In the late 1800s and around the turn of the century numerous summer "cottages" were built along Bellevue Avenue, and The Elms is one such "cottage" in Newport, Rhode Island. It was the home of Edward Berwind who made his fortune in coal, and it was completed in 1901. The design is similar to a château in France at Asnières-sur-Seine called d'Asnières and the gardens are truly magnificent because the landscapers worked closely with the architect to ensure the continuity of design. In 1901, this home cost $1.5 million and was part of what was called the "Gilded Age".

The façade of The Elms' magnificent structure is made of limestone, and it's framed with steel incorporating brick partitions. As visitors tour the facility, the Grand Ballroom, library, conservatory, dining and breakfast rooms, and a salon are all found on the first floor. As visitors move upstairs to the second floor they will find the family and guests bedrooms and a large lounge area. Upstairs on the third floor were the rooms for the servants.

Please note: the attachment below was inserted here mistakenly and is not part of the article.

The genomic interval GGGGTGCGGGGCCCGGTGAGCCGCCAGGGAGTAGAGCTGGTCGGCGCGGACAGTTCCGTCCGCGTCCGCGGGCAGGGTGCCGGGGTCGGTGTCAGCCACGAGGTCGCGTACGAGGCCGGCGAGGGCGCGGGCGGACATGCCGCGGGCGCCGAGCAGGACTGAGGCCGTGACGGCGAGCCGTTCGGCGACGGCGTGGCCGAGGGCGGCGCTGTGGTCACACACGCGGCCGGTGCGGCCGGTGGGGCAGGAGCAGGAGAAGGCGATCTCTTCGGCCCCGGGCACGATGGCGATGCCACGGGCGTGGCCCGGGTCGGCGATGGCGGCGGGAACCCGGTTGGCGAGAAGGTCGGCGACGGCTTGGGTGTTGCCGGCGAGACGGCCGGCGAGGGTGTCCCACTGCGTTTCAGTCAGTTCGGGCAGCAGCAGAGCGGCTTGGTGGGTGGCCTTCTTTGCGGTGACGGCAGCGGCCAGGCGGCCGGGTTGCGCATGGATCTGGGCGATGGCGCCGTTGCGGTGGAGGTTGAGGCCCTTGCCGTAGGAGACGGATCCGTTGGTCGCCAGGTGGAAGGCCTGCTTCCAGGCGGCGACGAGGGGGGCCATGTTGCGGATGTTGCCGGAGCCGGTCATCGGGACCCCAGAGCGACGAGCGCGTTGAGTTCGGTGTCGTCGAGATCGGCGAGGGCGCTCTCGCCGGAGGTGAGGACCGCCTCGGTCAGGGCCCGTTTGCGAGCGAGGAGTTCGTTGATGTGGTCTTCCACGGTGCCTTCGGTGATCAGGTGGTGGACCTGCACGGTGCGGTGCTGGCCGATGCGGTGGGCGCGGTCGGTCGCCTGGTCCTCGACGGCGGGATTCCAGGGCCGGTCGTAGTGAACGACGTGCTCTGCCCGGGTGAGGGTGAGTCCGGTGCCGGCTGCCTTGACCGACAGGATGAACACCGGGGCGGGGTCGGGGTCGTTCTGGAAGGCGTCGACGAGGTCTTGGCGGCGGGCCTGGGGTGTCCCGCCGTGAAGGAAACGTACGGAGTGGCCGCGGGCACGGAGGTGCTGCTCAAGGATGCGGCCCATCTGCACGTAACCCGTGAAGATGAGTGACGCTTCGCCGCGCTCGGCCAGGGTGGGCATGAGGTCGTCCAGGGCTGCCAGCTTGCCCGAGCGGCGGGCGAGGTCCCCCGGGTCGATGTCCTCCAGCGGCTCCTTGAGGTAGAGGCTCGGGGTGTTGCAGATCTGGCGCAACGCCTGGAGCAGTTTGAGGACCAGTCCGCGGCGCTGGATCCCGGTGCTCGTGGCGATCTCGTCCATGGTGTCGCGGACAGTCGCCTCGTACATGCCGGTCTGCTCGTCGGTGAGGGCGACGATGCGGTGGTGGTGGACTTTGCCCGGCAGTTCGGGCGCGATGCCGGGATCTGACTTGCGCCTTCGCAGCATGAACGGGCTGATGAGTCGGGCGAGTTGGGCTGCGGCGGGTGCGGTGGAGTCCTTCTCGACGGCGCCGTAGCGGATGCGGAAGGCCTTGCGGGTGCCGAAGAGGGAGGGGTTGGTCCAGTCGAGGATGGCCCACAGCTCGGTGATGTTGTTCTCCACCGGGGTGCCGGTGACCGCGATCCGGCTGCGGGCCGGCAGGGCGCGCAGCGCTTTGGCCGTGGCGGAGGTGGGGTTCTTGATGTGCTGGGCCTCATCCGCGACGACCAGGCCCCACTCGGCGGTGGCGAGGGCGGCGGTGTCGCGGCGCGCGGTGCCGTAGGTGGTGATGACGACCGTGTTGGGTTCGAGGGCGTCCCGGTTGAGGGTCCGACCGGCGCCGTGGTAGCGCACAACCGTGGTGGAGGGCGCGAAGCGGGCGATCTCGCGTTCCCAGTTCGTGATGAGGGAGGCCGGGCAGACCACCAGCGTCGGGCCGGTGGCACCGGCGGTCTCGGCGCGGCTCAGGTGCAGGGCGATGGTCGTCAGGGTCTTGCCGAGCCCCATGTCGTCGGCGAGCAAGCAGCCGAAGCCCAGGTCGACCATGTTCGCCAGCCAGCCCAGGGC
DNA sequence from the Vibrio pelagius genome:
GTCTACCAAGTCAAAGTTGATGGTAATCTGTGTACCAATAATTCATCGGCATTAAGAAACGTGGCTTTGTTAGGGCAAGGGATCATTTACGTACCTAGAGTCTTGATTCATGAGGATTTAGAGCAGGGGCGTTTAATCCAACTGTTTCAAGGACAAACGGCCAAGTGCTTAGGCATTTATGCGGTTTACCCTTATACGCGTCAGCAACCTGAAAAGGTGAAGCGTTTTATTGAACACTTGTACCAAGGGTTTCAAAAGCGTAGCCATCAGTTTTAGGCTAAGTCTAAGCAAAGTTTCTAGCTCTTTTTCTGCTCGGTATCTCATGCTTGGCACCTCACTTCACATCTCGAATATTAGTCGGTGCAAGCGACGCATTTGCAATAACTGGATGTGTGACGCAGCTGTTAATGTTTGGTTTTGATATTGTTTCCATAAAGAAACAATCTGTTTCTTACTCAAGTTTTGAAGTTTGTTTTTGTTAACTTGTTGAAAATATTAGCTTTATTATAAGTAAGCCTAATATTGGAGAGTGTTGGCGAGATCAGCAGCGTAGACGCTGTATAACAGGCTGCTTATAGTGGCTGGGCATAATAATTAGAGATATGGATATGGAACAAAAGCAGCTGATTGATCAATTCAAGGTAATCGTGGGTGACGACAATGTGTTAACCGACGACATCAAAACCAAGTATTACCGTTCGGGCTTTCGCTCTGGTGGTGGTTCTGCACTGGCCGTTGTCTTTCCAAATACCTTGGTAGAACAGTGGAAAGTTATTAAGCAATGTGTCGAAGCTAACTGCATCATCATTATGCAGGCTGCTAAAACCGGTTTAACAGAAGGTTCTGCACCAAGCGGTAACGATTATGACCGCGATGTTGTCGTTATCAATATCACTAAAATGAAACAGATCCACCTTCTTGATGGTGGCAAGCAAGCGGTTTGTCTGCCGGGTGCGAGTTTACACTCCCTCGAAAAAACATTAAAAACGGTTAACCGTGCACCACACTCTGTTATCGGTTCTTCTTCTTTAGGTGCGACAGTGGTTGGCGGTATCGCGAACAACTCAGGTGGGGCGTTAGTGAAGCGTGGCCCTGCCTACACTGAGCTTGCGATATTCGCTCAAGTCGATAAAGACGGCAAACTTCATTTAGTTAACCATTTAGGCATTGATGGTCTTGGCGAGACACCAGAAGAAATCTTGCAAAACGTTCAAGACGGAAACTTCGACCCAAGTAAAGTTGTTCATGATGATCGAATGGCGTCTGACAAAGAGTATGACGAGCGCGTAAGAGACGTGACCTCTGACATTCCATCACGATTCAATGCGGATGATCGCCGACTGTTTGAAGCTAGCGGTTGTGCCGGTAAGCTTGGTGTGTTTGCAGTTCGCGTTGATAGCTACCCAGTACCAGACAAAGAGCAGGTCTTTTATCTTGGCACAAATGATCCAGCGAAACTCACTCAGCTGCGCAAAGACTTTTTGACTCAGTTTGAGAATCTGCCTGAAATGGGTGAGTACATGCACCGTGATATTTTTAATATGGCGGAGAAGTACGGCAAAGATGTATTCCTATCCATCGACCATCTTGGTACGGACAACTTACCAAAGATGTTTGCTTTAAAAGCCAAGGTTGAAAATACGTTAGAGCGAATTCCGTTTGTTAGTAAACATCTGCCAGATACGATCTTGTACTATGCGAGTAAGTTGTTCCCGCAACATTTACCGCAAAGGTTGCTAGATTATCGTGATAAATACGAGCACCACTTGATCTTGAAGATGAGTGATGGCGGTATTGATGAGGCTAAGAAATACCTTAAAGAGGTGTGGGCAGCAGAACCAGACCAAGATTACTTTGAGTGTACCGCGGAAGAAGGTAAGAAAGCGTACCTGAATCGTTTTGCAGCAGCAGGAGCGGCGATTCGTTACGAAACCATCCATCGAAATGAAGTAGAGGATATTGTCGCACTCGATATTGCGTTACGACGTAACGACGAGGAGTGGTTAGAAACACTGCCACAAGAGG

Since it was based on the 18th century château, there is a sunken garden, the stables, and the storage spaces for their magnificent carriages. The upper floor of the carriage house contained the bedrooms for the landscapers and stable hands. The carriage house was later converted to a garage for their vehicles.

For visitors fascinated with the architecture of these grand "summer cottages", The Elms is one a magnificent mansion that is a pleasure to visit.